One retail chain committed to increasing the use of reusable bags is ShopRite. In collaboration with General Mills, they unveiled the grand prize winner of the “Designed to Fight Hunger” reusable bag design contest earlier this month at the ShopRite of Williamstown, NJ. In addition to having her unique design available on reusable bags in all 250 ShopRite locations, winner and Williamstown resident Katrice Sylvester also received a prize of $2,500, as well as a matching $2,500 donation to the Food Bank of South Jersey. Ms. Sylvester is a senior at Richard Stockton College of New Jersey studying graphic design. She entered the contest as a school assignment. “I have seen the effects of hunger firsthand and it is an issue that is very close to my heart,” said Ms. Sylvester. “I am so honored to be a part of this fight against hunger and it is my hope that this design speaks to the issue while motivating others to get out there and make a difference in the community.” To support its year-round, hunger-fighting initiative, ShopRite challenged up-and-coming artists to create original designs that could be featured on a reusable shopping bag to raise awareness of the issue of hunger. At the unveiling, customers were encouraged to bring a canned food item to donate to the Food Bank of South Jersey.

The retailers in our marketing area do so much to fight hunger that many of us don’t know about, especially when it comes to fresh produce. The Great Atlantic and Pacific Tea Co. (A&P) made a donation of 46,200 pounds of apples to the Community FoodBank of New Jersey to help feed the hungry in the local community. This donation represents the culmination of A&P’s participation in the Take a Bite Out of Hunger program sponsored by First Fruits Marketing of Washington. First Fruits Marketing of Washington created The Take a Bite out of Hunger campaign to help feed the underserved while bringing attention to the problem of food insecurity in the United States. This is the third year they have partnered with local retailers such as A&P to make donations to local food banks around the United States. “Take a Bite Out of Hunger is a great way to provide fresh produce to our food bank,” said Eric Beelitz, director of produce at A&P. “This program provides tangible help to those in need, and providing the donation in the area where we work and live helps support our community.” Hunger isn’t just about being hungry. It’s about food insecurity, or not having regular access to safe, affordable and nutritious foods. In 2010, 15 percent of all U.S. households were food-insecure. Of those, 33 percent were children, 96 percent reported that the food they bought just did not last and they did not have money to get more, and 94 percent reported that they could not afford to eat balanced meals. This year seven retailers have joined the Take A Bite Out of Hunger effort, with 250,000 pounds of apples accrued for donation to local food banks throughout the United States.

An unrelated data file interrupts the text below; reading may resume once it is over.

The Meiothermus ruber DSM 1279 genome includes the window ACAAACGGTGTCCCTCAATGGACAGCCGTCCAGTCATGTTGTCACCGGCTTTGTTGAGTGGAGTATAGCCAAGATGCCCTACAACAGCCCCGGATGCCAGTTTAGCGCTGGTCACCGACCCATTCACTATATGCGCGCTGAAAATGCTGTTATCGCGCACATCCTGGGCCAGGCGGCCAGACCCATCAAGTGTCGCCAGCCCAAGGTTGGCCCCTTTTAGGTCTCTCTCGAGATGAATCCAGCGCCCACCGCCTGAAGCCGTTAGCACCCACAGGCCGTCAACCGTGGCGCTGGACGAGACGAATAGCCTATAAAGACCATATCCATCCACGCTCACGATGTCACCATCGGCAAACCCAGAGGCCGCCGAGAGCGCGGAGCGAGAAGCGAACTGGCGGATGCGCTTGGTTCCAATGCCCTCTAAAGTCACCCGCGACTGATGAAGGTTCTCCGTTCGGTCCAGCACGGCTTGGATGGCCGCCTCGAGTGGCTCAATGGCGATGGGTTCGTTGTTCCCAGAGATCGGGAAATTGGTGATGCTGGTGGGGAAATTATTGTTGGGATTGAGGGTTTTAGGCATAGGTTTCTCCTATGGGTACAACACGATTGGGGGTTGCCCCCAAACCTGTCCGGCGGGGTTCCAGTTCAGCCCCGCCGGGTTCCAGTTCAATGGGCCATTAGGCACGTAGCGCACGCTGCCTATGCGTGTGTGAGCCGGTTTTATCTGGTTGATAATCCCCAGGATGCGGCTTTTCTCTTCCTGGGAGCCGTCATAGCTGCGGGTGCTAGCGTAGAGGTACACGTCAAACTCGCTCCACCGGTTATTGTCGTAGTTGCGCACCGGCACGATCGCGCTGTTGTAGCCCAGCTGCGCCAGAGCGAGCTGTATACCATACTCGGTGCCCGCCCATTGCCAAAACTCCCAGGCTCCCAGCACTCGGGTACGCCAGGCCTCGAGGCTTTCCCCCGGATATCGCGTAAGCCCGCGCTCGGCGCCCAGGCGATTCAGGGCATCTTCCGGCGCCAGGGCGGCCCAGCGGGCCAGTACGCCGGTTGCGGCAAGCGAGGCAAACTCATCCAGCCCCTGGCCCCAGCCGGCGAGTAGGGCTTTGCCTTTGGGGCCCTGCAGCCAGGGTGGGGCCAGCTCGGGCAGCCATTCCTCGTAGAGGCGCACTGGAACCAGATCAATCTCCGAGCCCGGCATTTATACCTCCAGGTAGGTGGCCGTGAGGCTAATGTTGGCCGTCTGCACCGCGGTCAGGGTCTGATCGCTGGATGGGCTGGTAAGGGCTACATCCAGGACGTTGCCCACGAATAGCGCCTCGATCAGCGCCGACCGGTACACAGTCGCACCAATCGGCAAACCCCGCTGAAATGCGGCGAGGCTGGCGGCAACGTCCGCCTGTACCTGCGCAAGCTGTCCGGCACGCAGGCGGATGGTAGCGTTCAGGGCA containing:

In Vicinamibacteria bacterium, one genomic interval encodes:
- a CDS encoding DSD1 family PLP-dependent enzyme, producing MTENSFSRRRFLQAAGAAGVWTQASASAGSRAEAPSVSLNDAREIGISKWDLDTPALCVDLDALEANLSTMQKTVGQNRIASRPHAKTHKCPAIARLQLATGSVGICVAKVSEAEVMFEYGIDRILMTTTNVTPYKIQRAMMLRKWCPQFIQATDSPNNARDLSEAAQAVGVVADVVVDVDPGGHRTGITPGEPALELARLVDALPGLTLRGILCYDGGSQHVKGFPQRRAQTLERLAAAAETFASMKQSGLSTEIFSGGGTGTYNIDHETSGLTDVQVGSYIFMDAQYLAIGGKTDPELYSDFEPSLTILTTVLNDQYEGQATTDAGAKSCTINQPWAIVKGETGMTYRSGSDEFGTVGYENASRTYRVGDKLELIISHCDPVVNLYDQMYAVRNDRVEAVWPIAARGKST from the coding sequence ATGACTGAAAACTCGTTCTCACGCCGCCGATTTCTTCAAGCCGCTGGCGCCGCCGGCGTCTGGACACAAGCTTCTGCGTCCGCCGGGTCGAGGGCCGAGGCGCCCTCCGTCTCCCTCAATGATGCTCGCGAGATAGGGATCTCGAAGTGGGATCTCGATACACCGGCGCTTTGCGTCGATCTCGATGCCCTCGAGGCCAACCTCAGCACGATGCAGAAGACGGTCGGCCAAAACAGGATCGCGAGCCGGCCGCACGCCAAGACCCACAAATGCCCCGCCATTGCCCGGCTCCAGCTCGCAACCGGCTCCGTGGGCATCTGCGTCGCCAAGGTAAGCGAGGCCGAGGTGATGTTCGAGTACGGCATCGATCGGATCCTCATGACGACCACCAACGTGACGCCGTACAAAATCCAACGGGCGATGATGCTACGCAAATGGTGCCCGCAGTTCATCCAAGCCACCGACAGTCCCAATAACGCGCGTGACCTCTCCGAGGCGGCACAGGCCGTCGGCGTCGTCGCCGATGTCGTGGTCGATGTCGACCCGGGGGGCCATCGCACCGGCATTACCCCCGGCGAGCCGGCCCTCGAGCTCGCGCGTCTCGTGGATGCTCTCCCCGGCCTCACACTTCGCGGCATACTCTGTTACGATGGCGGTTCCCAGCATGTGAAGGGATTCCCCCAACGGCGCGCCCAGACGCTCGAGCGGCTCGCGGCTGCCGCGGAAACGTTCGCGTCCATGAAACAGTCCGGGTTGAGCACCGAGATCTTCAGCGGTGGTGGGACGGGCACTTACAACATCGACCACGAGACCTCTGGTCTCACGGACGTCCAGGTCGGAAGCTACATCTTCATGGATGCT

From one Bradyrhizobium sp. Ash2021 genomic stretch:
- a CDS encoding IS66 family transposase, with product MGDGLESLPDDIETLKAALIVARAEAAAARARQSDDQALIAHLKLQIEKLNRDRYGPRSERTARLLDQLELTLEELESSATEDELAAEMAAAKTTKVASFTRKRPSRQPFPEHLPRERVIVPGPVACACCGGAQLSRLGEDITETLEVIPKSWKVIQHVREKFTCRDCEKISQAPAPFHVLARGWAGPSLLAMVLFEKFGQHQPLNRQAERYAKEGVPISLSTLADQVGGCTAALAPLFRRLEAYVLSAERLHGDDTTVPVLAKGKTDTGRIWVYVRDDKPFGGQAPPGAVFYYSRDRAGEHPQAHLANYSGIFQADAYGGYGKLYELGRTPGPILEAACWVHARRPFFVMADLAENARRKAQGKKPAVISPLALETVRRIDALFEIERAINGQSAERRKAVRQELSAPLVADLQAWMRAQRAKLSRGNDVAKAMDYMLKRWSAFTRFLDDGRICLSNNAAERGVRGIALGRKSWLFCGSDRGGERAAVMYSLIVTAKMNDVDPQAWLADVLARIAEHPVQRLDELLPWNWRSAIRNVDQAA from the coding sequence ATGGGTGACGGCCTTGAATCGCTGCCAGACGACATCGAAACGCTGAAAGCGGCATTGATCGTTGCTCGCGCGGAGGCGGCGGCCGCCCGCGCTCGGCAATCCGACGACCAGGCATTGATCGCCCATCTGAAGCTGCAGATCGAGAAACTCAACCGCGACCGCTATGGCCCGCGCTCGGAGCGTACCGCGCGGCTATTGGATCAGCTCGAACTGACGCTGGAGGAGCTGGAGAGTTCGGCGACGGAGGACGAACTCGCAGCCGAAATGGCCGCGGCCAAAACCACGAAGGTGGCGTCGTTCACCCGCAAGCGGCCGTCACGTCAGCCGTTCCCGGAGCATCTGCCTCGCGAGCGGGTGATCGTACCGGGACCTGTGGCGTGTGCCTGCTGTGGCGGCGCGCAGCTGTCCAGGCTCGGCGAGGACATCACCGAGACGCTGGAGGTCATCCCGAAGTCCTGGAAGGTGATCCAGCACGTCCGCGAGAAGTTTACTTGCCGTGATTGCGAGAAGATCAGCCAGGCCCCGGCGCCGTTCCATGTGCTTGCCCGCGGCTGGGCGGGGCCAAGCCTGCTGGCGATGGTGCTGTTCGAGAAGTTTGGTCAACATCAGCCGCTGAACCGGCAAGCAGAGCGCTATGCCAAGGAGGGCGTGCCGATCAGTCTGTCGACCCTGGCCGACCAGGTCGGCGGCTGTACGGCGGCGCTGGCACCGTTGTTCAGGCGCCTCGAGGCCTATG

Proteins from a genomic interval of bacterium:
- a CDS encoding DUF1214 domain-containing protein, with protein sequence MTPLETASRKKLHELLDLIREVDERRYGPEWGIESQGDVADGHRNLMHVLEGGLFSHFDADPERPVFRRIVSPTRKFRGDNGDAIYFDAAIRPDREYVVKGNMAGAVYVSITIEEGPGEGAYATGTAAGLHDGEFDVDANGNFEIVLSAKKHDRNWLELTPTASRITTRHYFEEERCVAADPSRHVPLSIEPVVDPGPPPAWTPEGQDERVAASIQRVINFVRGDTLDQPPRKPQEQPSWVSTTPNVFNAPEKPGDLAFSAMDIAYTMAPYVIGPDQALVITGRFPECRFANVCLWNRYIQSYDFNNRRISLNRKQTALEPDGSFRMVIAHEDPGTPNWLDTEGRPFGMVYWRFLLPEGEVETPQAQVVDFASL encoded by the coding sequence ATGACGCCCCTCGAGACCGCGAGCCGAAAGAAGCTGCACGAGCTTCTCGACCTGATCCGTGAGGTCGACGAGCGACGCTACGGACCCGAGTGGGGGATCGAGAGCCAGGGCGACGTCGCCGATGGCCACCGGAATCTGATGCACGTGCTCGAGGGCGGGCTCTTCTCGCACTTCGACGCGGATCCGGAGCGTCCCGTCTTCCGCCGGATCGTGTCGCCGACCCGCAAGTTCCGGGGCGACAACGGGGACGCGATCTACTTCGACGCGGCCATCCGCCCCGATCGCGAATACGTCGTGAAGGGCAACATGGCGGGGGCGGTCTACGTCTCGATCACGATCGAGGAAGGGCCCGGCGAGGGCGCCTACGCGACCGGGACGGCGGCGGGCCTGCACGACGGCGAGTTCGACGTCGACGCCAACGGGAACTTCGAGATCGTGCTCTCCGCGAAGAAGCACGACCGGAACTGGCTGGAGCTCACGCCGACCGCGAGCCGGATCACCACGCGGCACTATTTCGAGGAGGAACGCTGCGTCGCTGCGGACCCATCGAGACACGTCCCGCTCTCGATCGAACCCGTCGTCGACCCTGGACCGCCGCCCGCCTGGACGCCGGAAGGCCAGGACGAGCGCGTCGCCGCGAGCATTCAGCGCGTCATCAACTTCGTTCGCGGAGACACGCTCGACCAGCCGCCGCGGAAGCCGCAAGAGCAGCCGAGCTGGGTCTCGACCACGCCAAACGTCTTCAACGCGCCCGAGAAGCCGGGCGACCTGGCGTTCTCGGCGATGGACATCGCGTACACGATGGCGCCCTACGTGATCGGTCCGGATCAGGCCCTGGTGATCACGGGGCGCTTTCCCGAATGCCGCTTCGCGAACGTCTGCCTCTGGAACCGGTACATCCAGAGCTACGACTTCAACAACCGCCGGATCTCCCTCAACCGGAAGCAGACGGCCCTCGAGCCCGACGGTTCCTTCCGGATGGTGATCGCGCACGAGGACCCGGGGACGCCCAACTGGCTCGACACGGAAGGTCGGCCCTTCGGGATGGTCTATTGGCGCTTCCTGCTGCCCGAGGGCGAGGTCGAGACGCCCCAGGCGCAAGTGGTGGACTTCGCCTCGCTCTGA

Customers and associates at Giant/Carlisle and Martin’s have generously showed their support for men and women in the Armed Forces by donating $517,535 through the retailer’s annual Support Our Troops campaign. The in-store fundraiser benefits regional USOs throughout the company’s operating area as well as the Wounded Warriors Project. “Thanks to our customers and associates, we continue to assist the brave men and women who serve our country daily. Due to the outstanding work of our regional USOs and the Wounded Warrior Project, our troops are able to stay connected to their families and receive needed care if they are injured,” said Rick Herring, president of Giant/Carlisle. The Wounded Warriors Project enlists the public’s aid for the needs of severely injured service members, helps severely injured men and women aid and assist each other, and provides unique, direct programs and services to meet their needs. Since the inception of Support Our Troops in 2005, Giant/Carlisle and Martin’s customers have donated more than $2.3 million. In addition to financial support, the retailer also reaches out several times a year to the family members of associates who are serving overseas by sending care packages of toiletries, sweets, beverage mixes, soups and microwaveable meals.